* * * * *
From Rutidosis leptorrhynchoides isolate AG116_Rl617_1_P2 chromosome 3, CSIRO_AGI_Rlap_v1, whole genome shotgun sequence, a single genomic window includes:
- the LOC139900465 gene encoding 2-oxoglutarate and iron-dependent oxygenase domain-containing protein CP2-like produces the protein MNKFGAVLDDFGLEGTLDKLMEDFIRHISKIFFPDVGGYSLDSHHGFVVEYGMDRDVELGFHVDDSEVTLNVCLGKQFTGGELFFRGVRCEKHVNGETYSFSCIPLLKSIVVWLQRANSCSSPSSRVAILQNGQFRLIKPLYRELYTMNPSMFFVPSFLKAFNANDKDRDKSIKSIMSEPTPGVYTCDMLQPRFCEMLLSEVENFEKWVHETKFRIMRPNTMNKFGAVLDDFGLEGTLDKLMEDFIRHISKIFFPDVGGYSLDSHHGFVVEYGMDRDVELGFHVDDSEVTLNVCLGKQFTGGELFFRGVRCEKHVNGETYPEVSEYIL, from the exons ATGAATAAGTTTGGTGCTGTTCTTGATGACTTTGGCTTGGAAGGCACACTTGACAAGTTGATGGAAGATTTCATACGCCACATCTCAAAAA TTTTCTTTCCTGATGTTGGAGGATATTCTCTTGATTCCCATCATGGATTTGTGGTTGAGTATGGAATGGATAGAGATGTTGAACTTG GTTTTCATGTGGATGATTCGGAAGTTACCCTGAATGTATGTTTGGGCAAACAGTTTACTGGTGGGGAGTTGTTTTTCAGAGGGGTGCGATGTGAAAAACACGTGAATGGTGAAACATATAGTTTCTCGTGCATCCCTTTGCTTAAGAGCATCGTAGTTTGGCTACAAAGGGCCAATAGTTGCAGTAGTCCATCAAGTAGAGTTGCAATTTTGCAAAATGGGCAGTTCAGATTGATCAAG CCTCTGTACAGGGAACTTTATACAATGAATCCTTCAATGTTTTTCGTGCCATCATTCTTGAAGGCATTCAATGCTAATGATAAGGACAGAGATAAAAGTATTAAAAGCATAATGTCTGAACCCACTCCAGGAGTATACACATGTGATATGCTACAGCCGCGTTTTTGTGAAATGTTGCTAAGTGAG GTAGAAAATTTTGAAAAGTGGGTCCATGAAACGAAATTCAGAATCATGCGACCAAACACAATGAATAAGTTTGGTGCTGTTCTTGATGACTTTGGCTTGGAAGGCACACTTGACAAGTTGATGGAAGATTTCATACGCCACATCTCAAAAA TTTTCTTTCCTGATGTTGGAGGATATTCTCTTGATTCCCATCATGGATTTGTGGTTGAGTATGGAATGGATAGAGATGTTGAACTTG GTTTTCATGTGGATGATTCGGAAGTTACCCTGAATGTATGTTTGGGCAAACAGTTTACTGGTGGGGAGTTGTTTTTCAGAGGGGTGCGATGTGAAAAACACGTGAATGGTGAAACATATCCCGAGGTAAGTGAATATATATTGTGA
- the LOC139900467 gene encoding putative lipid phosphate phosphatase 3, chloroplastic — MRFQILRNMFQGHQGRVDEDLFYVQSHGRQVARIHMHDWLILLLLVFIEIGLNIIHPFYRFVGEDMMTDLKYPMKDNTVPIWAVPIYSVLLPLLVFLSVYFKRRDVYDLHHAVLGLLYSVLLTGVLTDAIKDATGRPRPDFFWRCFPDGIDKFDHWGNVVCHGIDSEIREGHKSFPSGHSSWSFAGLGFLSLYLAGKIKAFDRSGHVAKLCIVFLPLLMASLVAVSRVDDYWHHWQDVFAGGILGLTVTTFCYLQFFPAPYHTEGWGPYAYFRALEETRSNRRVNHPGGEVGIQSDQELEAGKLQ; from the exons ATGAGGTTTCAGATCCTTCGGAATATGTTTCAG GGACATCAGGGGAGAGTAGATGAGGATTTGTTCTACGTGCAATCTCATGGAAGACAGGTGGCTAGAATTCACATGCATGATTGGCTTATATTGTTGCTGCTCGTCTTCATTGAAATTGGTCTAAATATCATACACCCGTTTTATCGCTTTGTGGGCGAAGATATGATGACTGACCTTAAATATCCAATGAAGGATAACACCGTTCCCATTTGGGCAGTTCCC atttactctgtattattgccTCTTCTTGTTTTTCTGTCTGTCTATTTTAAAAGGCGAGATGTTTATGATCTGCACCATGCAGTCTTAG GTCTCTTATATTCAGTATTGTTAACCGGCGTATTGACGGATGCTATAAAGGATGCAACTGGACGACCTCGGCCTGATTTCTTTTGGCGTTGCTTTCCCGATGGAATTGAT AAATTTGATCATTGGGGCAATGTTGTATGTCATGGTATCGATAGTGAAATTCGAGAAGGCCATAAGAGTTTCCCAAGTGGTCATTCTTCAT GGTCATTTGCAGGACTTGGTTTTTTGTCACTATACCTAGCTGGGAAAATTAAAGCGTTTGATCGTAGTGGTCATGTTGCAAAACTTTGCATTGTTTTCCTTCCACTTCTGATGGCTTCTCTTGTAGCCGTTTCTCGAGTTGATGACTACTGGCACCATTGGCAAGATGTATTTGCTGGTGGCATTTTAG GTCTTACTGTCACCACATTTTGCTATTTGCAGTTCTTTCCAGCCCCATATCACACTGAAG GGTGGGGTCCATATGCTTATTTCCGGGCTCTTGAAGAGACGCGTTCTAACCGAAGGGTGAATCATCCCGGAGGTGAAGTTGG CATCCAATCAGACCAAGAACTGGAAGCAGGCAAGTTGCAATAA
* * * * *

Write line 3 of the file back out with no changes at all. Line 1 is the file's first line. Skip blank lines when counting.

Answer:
- the LOC139900467 gene encoding putative lipid phosphate phosphatase 3, chloroplastic — MRFQILRNMFQGHQGRVDEDLFYVQSHGRQVARIHMHDWLILLLLVFIEIGLNIIHPFYRFVGEDMMTDLKYPMKDNTVPIWAVPIYSVLLPLLVFLSVYFKRRDVYDLHHAVLGLLYSVLLTGVLTDAIKDATGRPRPDFFWRCFPDGIDKFDHWGNVVCHGIDSEIREGHKSFPSGHSSWSFAGLGFLSLYLAGKIKAFDRSGHVAKLCIVFLPLLMASLVAVSRVDDYWHHWQDVFAGGILGLTVTTFCYLQFFPAPYHTEGWGPYAYFRALEETRSNRRVNHPGGEVGIQSDQELEAGKLQ; from the exons ATGAGGTTTCAGATCCTTCGGAATATGTTTCAG GGACATCAGGGGAGAGTAGATGAGGATTTGTTCTACGTGCAATCTCATGGAAGACAGGTGGCTAGAATTCACATGCATGATTGGCTTATATTGTTGCTGCTCGTCTTCATTGAAATTGGTCTAAATATCATACACCCGTTTTATCGCTTTGTGGGCGAAGATATGATGACTGACCTTAAATATCCAATGAAGGATAACACCGTTCCCATTTGGGCAGTTCCC atttactctgtattattgccTCTTCTTGTTTTTCTGTCTGTCTATTTTAAAAGGCGAGATGTTTATGATCTGCACCATGCAGTCTTAG GTCTCTTATATTCAGTATTGTTAACCGGCGTATTGACGGATGCTATAAAGGATGCAACTGGACGACCTCGGCCTGATTTCTTTTGGCGTTGCTTTCCCGATGGAATTGAT AAATTTGATCATTGGGGCAATGTTGTATGTCATGGTATCGATAGTGAAATTCGAGAAGGCCATAAGAGTTTCCCAAGTGGTCATTCTTCAT GGTCATTTGCAGGACTTGGTTTTTTGTCACTATACCTAGCTGGGAAAATTAAAGCGTTTGATCGTAGTGGTCATGTTGCAAAACTTTGCATTGTTTTCCTTCCACTTCTGATGGCTTCTCTTGTAGCCGTTTCTCGAGTTGATGACTACTGGCACCATTGGCAAGATGTATTTGCTGGTGGCATTTTAG GTCTTACTGTCACCACATTTTGCTATTTGCAGTTCTTTCCAGCCCCATATCACACTGAAG GGTGGGGTCCATATGCTTATTTCCGGGCTCTTGAAGAGACGCGTTCTAACCGAAGGGTGAATCATCCCGGAGGTGAAGTTGG CATCCAATCAGACCAAGAACTGGAAGCAGGCAAGTTGCAATAA